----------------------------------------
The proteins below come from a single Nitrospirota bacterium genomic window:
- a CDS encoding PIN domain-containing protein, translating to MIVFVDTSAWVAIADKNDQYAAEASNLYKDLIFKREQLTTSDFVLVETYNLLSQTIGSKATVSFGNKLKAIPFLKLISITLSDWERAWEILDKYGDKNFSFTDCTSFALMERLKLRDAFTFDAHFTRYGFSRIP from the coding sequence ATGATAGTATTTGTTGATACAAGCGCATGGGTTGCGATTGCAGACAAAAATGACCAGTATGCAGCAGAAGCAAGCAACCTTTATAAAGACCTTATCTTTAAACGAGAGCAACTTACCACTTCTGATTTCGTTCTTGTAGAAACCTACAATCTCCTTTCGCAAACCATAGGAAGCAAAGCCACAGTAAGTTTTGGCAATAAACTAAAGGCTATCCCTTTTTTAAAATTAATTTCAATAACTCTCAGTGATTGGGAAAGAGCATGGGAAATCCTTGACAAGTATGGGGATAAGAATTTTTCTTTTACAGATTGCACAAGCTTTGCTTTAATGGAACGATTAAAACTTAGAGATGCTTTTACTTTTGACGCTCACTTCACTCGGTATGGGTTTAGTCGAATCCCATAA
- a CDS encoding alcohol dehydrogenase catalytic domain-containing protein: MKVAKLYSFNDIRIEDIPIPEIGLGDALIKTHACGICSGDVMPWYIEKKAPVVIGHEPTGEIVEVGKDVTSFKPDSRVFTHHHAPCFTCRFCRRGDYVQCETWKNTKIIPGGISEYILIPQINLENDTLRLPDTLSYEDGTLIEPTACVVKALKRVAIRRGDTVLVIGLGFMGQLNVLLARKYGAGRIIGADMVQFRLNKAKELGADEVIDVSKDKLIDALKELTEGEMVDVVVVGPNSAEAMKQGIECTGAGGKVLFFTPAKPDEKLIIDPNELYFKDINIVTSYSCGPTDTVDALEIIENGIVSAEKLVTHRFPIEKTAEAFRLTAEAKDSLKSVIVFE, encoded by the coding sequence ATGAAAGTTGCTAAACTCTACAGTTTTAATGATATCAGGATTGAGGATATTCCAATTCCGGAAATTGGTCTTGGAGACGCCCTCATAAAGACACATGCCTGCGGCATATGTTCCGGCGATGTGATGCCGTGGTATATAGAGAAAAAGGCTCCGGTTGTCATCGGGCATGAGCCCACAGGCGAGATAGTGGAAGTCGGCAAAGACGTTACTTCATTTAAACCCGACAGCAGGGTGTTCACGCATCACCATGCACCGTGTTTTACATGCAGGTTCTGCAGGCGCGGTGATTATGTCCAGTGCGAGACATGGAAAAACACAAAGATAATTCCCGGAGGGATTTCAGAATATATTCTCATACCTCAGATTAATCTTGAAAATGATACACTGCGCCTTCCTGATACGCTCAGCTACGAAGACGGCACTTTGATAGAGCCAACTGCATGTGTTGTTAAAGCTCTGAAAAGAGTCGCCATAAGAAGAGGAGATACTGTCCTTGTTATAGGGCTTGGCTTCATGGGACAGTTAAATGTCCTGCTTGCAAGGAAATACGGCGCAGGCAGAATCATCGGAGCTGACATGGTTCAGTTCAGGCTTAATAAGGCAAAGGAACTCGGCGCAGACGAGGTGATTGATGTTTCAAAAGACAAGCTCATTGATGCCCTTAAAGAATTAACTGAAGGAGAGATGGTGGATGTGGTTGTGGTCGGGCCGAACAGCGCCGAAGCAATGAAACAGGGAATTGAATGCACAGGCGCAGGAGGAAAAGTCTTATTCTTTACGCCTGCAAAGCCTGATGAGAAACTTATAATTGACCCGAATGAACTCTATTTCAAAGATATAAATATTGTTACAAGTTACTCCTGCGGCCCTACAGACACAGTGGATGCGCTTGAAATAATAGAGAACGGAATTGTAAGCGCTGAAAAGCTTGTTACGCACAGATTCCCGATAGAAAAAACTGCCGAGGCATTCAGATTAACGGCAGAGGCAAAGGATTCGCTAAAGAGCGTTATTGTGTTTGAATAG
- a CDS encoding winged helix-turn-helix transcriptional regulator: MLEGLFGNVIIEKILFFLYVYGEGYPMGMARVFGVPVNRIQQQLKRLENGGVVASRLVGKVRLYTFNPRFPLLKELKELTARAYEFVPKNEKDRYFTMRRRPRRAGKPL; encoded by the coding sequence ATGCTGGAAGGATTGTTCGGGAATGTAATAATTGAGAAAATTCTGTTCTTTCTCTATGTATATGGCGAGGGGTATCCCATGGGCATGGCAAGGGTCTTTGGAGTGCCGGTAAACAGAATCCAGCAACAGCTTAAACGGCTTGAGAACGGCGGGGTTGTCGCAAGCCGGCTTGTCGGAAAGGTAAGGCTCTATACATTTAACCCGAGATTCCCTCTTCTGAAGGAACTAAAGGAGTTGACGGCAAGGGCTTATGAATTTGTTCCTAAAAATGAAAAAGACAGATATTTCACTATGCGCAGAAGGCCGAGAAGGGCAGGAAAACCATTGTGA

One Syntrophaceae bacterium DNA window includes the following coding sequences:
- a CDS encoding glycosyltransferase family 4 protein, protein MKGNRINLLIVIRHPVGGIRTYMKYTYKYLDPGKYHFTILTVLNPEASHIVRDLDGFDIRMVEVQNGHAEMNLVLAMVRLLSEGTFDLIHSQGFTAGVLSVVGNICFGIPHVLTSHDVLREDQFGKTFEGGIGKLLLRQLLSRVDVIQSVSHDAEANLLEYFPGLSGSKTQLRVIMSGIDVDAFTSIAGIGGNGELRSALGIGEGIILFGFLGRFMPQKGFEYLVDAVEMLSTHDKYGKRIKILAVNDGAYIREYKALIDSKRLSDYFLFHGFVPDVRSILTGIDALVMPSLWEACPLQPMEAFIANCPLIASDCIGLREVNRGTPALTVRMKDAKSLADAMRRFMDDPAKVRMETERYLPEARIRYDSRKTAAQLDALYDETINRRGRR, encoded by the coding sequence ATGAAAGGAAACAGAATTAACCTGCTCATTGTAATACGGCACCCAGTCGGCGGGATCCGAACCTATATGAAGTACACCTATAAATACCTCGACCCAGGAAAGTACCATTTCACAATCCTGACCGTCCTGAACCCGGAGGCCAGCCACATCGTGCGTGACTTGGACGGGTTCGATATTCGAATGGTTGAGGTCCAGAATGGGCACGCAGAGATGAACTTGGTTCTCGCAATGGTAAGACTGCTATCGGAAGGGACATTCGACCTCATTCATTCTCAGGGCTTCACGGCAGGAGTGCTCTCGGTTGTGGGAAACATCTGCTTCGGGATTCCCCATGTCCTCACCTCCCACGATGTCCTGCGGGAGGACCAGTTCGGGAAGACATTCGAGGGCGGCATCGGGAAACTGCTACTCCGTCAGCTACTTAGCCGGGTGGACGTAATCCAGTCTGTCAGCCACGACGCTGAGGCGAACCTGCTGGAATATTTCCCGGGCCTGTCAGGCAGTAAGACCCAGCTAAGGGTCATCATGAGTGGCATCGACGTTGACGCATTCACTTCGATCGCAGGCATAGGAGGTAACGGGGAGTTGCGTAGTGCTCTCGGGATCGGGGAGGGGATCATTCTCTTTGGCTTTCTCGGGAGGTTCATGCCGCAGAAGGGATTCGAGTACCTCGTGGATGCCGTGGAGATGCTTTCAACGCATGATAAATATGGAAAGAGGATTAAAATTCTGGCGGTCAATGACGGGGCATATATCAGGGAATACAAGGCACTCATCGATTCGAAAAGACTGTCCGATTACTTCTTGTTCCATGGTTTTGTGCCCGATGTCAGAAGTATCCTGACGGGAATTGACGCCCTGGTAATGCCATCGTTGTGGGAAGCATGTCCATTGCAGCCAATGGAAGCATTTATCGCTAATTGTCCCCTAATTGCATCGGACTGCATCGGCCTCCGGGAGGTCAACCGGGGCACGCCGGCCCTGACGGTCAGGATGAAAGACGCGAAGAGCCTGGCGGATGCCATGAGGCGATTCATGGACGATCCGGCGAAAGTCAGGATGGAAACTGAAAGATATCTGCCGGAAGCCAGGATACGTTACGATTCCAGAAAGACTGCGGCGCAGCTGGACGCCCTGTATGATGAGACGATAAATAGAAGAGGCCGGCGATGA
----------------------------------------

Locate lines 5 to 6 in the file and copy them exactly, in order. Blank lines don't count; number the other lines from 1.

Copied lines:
One Syntrophaceae bacterium DNA window includes the following coding sequences:
- a CDS encoding glycosyltransferase family 4 protein, protein MKGNRINLLIVIRHPVGGIRTYMKYTYKYLDPGKYHFTILTVLNPEASHIVRDLDGFDIRMVEVQNGHAEMNLVLAMVRLLSEGTFDLIHSQGFTAGVLSVVGNICFGIPHVLTSHDVLREDQFGKTFEGGIGKLLLRQLLSRVDVIQSVSHDAEANLLEYFPGLSGSKTQLRVIMSGIDVDAFTSIAGIGGNGELRSALGIGEGIILFGFLGRFMPQKGFEYLVDAVEMLSTHDKYGKRIKILAVNDGAYIREYKALIDSKRLSDYFLFHGFVPDVRSILTGIDALVMPSLWEACPLQPMEAFIANCPLIASDCIGLREVNRGTPALTVRMKDAKSLADAMRRFMDDPAKVRMETERYLPEARIRYDSRKTAAQLDALYDETINRRGRR, encoded by the coding sequence ATGAAAGGAAACAGAATTAACCTGCTCATTGTAATACGGCACCCAGTCGGCGGGATCCGAACCTATATGAAGTACACCTATAAATACCTCGACCCAGGAAAGTACCATTTCACAATCCTGACCGTCCTGAACCCGGAGGCCAGCCACATCGTGCGTGACTTGGACGGGTTCGATATTCGAATGGTTGAGGTCCAGAATGGGCACGCAGAGATGAACTTGGTTCTCGCAATGGTAAGACTGCTATCGGAAGGGACATTCGACCTCATTCATTCTCAGGGCTTCACGGCAGGAGTGCTCTCGGTTGTGGGAAACATCTGCTTCGGGATTCCCCATGTCCTCACCTCCCACGATGTCCTGCGGGAGGACCAGTTCGGGAAGACATTCGAGGGCGGCATCGGGAAACTGCTACTCCGTCAGCTACTTAGCCGGGTGGACGTAATCCAGTCTGTCAGCCACGACGCTGAGGCGAACCTGCTGGAATATTTCCCGGGCCTGTCAGGCAGTAAGACCCAGCTAAGGGTCATCATGAGTGGCATCGACGTTGACGCATTCACTTCGATCGCAGGCATAGGAGGTAACGGGGAGTTGCGTAGTGCTCTCGGGATCGGGGAGGGGATCATTCTCTTTGGCTTTCTCGGGAGGTTCATGCCGCAGAAGGGATTCGAGTACCTCGTGGATGCCGTGGAGATGCTTTCAACGCATGATAAATATGGAAAGAGGATTAAAATTCTGGCGGTCAATGACGGGGCATATATCAGGGAATACAAGGCACTCATCGATTCGAAAAGACTGTCCGATTACTTCTTGTTCCATGGTTTTGTGCCCGATGTCAGAAGTATCCTGACGGGAATTGACGCCCTGGTAATGCCATCGTTGTGGGAAGCATGTCCATTGCAGCCAATGGAAGCATTTATCGCTAATTGTCCCCTAATTGCATCGGACTGCATCGGCCTCCGGGAGGTCAACCGGGGCACGCCGGCCCTGACGGTCAGGATGAAAGACGCGAAGAGCCTGGCGGATGCCATGAGGCGATTCATGGACGATCCGGCGAAAGTCAGGATGGAAACTGAAAGATATCTGCCGGAAGCCAGGATACGTTACGATTCCAGAAAGACTGCGGCGCAGCTGGACGCCCTGTATGATGAGACGATAAATAGAAGAGGCCGGCGATGA